The Ship Keeper

Helen Rozwadowski on the Avery Point campus of the University of Connecticut.

Helen Rozwadowski keeps Avery Point campus on course

Editor's note: Nearly five years ago, in May 2005, Helen Rozwadowski was the first Woman of Grace for the magazine's debut issue. With the launch of a redesigned Grace magazine, we checked back in with Rozwadowski.

The view from the semicircle of windows in Helen Rozwadowski's stunning office this sunny January day is bright, open and filled with activity - kind of like her life.

Last August, Rozwadowski, associate professor of history in marine studies at the University of Connecticut, Avery Point, became interim campus director and temporarily inherited the office, along with the administrative duties.

The room on the second floor of the campus's historic Branford House boasts 10 tall, leaded windows that offer a view of Fishers Island Sound with Ledge Light, New London Light, Ocean Beach, ferry, submarine and other river traffic providing interest. It's a lovely and fitting workspace for the maritime historian and author.

Rozwadowski, who has spent a good amount of time at sea, had never been an administrator before. But she looked to her maritime experience to get her footing.

"When I first agreed to do it, I knew I didn't want to do it permanently," she recalls. But as she fretted, a powerful maritime analogy occurred to her: "You know what this campus needs is a ship keeper," she thought to herself.

A ship keeper stays by the dock when the ship is home or between captains and keeps the operation running smoothly and the vessel in ship-shape. That's how Rozwadowski approached this phase of her career. She'll leave the big initiatives to the new director, who has yet to be chosen, and will hand over a campus that upholds its mission for research and academics.

"I care deeply about Avery Point," she says.

In the meantime, she's teaching, maintaining her student-friendly office in the Academic Building - outfitted with the couch students requested when she arrived more than five years ago - and researching her next book.

When interviewed in 2005, she had just published her second book, "Fathoming the Oceans: The Discovery and Exploration of the Deep Sea." It focused on 19th century journeys of sea exploration. Now, Rozwadowski is researching a book about undersea exploration in the 1950s and 1960s and how the invention of scuba opened up this frontier to scientist and layman alike.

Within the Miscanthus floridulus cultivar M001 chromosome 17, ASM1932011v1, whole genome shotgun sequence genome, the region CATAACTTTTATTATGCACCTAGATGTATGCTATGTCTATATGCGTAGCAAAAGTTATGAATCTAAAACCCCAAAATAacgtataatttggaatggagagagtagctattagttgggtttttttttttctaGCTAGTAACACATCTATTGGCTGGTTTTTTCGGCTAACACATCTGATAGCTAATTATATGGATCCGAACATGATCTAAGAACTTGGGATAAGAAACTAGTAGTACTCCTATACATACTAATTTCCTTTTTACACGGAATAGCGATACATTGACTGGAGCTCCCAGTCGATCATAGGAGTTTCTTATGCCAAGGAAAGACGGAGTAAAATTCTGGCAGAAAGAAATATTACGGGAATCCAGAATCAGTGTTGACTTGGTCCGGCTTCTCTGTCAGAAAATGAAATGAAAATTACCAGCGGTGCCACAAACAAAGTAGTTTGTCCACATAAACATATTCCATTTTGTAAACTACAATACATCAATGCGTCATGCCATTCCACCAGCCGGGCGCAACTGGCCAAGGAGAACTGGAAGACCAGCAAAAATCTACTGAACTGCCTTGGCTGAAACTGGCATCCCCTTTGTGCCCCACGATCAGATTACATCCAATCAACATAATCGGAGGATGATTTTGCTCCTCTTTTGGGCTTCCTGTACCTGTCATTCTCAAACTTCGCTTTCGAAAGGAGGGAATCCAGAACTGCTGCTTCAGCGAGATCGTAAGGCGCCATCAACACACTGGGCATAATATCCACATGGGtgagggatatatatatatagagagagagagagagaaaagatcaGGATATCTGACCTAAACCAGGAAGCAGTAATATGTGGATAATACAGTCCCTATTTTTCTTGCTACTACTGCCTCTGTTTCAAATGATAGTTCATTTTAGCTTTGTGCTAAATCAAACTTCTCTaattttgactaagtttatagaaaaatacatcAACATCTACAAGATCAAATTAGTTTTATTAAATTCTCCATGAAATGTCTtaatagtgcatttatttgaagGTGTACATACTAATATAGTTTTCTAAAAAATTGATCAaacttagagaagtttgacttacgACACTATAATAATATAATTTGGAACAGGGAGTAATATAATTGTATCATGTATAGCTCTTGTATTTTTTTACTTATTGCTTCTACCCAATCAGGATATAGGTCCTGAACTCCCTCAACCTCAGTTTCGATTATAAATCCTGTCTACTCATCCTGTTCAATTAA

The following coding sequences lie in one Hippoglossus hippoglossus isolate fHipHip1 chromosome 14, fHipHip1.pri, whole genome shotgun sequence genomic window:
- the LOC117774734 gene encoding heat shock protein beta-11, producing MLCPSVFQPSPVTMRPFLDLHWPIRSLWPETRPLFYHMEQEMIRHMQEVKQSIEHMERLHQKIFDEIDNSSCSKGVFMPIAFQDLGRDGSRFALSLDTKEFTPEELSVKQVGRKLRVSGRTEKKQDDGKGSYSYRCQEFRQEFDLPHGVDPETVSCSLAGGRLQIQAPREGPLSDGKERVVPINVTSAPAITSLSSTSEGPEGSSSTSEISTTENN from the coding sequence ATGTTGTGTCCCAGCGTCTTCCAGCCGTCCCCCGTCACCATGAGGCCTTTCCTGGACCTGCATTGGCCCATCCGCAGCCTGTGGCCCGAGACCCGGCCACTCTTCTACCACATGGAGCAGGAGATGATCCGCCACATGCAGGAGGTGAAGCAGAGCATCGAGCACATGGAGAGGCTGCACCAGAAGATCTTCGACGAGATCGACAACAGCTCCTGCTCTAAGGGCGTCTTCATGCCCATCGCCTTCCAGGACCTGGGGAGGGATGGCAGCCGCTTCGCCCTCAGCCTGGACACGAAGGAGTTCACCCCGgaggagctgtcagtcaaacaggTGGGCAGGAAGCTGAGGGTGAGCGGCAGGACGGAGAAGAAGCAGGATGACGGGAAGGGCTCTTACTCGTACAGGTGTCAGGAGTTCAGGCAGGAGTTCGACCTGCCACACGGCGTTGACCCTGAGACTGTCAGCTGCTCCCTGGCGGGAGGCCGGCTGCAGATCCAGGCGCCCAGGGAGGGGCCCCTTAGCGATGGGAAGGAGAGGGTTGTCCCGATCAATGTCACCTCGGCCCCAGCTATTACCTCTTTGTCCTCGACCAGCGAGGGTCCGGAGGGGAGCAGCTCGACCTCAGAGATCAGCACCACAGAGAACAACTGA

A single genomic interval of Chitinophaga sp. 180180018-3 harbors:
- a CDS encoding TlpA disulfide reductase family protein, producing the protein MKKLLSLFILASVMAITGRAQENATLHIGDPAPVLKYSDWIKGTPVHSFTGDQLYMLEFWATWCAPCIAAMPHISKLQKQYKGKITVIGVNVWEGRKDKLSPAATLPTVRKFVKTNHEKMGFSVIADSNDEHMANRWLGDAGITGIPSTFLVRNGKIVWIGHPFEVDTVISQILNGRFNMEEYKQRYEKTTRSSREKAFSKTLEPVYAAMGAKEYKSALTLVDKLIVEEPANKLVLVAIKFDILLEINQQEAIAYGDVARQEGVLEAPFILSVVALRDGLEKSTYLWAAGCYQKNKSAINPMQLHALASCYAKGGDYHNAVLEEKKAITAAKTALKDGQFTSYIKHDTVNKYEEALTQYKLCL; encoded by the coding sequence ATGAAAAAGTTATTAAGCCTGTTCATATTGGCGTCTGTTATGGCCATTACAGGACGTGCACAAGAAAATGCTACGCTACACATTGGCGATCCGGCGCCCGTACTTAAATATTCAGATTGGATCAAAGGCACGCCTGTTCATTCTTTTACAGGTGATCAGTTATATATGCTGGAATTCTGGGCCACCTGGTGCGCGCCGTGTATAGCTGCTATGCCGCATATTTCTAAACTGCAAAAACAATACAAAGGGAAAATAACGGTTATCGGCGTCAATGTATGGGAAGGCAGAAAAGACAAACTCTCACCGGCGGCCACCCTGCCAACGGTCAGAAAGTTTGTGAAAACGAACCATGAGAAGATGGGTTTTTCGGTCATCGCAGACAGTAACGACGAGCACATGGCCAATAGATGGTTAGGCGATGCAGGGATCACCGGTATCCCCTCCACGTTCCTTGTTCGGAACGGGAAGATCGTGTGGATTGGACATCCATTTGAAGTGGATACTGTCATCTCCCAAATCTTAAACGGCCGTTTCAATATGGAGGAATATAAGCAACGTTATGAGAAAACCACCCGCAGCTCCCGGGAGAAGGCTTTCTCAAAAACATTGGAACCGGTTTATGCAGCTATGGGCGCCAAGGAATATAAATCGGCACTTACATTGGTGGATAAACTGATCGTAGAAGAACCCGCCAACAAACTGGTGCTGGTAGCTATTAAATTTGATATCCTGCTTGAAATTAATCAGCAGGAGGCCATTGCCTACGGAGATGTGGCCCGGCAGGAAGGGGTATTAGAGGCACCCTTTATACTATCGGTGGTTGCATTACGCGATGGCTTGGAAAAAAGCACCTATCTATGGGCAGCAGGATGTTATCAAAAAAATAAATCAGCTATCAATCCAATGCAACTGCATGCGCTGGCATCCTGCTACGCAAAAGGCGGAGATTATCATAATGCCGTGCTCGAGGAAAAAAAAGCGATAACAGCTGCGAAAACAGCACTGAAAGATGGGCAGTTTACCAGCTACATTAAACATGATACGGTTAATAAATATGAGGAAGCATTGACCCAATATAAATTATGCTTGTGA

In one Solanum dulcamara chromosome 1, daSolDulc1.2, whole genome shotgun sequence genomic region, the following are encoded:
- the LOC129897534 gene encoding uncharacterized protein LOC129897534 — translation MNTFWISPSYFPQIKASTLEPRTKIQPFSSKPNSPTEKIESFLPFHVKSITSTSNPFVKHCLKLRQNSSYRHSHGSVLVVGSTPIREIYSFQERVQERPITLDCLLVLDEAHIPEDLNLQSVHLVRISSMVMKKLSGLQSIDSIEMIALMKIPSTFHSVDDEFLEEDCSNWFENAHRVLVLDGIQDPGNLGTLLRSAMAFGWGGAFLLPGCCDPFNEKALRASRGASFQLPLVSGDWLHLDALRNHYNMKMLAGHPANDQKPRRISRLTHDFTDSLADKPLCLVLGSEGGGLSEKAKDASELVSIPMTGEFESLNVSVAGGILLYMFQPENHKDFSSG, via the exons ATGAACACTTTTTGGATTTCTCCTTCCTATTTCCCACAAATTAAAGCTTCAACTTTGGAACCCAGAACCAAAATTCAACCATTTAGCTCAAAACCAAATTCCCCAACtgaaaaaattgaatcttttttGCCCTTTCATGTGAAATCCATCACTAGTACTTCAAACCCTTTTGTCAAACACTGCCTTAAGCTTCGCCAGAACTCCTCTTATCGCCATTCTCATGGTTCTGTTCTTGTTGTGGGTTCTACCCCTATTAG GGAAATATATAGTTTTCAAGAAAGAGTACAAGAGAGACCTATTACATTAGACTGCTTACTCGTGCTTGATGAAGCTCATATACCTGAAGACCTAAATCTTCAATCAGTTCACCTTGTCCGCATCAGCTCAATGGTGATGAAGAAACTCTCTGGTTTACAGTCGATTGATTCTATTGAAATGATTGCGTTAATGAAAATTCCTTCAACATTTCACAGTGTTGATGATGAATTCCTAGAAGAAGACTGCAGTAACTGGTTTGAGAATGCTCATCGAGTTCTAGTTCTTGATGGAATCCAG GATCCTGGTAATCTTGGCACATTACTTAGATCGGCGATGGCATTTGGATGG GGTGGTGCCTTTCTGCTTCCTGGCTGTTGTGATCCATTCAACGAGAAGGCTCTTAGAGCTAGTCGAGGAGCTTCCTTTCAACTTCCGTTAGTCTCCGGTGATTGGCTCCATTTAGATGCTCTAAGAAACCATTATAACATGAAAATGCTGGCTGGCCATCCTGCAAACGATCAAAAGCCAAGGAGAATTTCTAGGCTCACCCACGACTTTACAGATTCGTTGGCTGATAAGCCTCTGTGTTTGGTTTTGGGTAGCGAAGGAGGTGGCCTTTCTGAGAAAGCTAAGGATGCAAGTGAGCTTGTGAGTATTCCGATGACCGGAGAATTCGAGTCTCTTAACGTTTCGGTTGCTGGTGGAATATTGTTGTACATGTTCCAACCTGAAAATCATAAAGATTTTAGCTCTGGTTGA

She's also kept her sea legs. During the summer she works one day a week at Mystic Seaport as a grunt, essentially, on the Seaport's boat demonstration squad. She's been to sea several times, including two weeks on a schooner as part of a course based out of Avery Point.

"There I was next to a sophomore who was getting sick over the rail," she says. The voyage included teaching and standing watch in the middle of the night.

While her career steered a true course, her personal life hit rough weather. Five years ago, Rozwadowski was coming out of a divorce and juggling her job at UConn with single motherhood of two young children.

About three years ago things got really scary. Her son, Thad, now 11, was diagnosed with Burkitt's lymphoma. Neurosurgery, sessions of chemotherapy and myriad tests that included three spinal taps a week followed. To help, Rozwadowski's parents came to live with her in her small New London home for a year.

Rozwadowski kept working in order to stay sane, she says, and to maintain a sense of normalcy for her daughter, Meg, now 7.

"He missed most of third grade," she says of her son. Happily, he's in remission, is caught up at school and is playing sports again.

Today, Rozwadowski is engaged to be married and has moved to a larger home in downtown New London, which affords her family the freedom to walk downtown to events, to the playground or out to eat.

And the big old house has plenty of room for her parents to visit, under happier circumstances, and to take in the view from downtown New London across the river to that office.


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